Name, image, and likeness (NIL) legislation for college athletes has changed the landscape for college athletic departments and conferences alike, creating a host of new and unique compliance obligations. In the past year alone, new NIL laws took effect in Alabama, Florida, Georgia, Illinois, Mississippi, New Mexico, Oregon, Texas, and Louisiana, and we’ll see additional states joining them in 2022 – with this list only growing in the coming years. What do you need to know about these developments, and what are the five biggest takeaways for athletic departments and conferences?
The ABCs of NILs
The new NIL laws allow college athletes to receive compensation based on their name, image and likeness. While universities and athletic conferences will remain forbidden from paying student-athletes for their athletic performances, student-athletes can now sign endorsement deals and profit from advertising and marketing campaigns for third-parties.
NIL compliance obligations will only continue to increase. Other states have already passed NIL legislation that will go into effect in 2022 and beyond, including Arizona, Arkansas, California, Colorado, Connecticut, Kentucky, Maryland, Michigan, Montana, Nebraska, Nevada, New Jersey, Ohio, Oklahoma, South Carolina, Tennessee, and Pennsylvania.
In response to the state legislation, the National Collegiate Athletic Association (NCAA) has adopted a uniform interim policy which suspends NCAA NIL rules for all incoming and current student-athletes in all sports. The policy provides the following guidance to college athletes, recruits, their families and member schools:
What Will the Future Hold?
Due the varying state laws adopted across the country, the NCAA has indicated that it will work with Congress to develop a framework that will provide clarity and uniformity on a national level.
Throughout this year, federal proposals have emerged quickly because of the new state laws that went into effect on July 1. Many federal proposals include a state preemption clause to avoid inconsistent state regulations that could impact where a student-athlete decides to attend college.
The federal proposals would ensure that scholarships and other grant-in-aid remain guaranteed regardless of NIL compensation. The proposals would also require universities to avoid attempts to influence third parties to entice recruits to choose a certain school.
Even though current legislative proposals in Congress agree on the general framework of allowing college athletes to seek endorsement compensation, key differences include a limited antitrust exemption, royalty revenue, penalties, and enforcement.
5 Biggest Takeaways for Universities and Athletic Conferences
The state laws and new NCAA policy create new compliance obligations and concerns for universities and athletic conferences. What do you need to know about this NIL legislation before you venture into uncharted territory? Here are the five biggest takeaways you should consider.
Universities will need to review each written contract between brands and your student-athletes. Any such contracts should comply with applicable state law and also be compliant with the Fair Trade Commission (FTC) rules and regulations for advertising products and services.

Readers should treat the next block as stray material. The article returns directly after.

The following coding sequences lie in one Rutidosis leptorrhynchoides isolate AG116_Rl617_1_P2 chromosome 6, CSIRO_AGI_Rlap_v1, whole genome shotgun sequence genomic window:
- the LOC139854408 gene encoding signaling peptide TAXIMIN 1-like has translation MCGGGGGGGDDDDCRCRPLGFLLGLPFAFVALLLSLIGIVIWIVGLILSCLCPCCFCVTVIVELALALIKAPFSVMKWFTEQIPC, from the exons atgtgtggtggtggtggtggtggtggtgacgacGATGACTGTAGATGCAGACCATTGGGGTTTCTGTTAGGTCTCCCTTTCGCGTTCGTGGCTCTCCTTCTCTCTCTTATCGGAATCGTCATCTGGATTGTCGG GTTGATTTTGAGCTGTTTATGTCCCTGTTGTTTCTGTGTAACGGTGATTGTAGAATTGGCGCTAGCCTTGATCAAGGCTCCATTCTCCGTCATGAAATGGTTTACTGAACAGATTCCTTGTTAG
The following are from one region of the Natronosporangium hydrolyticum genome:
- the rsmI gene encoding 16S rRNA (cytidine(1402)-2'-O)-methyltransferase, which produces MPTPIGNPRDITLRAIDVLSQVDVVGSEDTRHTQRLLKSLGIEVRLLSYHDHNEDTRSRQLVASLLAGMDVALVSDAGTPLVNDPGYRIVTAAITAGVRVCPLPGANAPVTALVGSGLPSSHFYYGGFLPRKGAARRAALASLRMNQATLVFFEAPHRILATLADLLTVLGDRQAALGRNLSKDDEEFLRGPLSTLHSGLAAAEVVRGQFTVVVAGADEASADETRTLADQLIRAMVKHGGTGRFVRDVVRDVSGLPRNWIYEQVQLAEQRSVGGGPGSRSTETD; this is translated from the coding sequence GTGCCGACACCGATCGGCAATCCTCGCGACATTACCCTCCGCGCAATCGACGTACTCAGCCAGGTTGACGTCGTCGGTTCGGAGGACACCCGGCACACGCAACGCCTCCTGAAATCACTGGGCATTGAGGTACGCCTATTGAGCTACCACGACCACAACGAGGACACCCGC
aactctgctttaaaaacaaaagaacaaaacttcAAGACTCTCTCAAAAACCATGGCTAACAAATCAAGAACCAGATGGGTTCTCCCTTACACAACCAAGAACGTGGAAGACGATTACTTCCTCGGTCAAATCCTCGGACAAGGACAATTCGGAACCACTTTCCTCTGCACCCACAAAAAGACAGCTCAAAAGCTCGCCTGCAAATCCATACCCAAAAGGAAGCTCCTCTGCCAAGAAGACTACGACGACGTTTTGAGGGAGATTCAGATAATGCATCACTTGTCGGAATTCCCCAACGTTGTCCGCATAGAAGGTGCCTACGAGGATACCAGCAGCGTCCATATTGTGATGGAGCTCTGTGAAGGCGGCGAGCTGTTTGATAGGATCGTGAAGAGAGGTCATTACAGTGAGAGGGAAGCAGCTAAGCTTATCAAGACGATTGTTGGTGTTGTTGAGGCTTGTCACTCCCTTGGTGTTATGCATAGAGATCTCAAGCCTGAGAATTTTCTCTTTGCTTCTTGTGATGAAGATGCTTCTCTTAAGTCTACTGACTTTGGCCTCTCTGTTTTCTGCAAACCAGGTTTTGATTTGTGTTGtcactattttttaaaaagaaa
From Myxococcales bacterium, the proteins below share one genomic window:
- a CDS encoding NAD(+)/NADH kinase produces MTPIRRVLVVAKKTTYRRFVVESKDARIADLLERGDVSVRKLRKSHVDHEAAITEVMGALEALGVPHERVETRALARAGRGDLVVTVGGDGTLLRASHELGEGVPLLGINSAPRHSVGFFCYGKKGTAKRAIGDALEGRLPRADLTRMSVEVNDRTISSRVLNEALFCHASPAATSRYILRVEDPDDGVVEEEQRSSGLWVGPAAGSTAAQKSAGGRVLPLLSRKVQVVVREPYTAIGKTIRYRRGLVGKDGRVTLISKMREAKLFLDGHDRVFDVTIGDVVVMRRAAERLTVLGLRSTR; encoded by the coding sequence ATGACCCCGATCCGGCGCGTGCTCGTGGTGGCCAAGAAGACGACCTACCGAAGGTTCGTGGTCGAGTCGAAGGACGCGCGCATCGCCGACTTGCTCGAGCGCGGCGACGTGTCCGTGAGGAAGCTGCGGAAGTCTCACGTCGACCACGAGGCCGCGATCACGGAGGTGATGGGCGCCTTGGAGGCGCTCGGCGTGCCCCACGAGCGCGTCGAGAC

You will also need to ensure that student-athletes are compensated within fair market value for their name, image, and likeness. Additionally, compliance departments should ensure that athletic department donors or boosters are not involved in securing NIL for student athletes.
Athletic departments should ensure that NIL opportunities do not conflict with a student-athlete’s athletic performance or academic obligations. Further, you need to ensure that any NIL deals do not conflict with any university contracts or policies.
Many universities have already published NIL policies that student-athletes and third-party companies must follow. Some of these policies include but are not limited to: the use of university or athletic department-related marks, logos and other intellectual property; the use of university or athletic department facilities; waiver of liability forms; and the disclosure of any NIL agreement to the university.
Compliance departments should designate and publicize the compliance employees who are responsible for managing NIL contracts. You should ensure compliance department employees are trained on issues related to NIL contracts and any applicable state laws.
Athletic departments can also create and develop courses for your student-athletes related to NIL contracts, focusing on managing compensation and marketing. This additional benefit can create value for student-athletes who are focused on growing their brand while they are in still in school.
NIL laws generally prohibit schools from preventing or unduly restricting an athlete from seeking name, image, and likeness compensation. There has already been a surge in NIL business and universities should monitor any new developments or trends. We expect to see Congress attempt to create a national framework in the near future that could provide additional clarity.
Until then, state NIL laws will create unique compliance obligations for universities depending upon which state you are located in. Due to the importance of compliance, you should ensure that you adhere to the best legal practices to mitigate risks while maximizing value for their student-athletes.
As more state NIL laws take effect, we can expect to see a continued increase in NIL deals.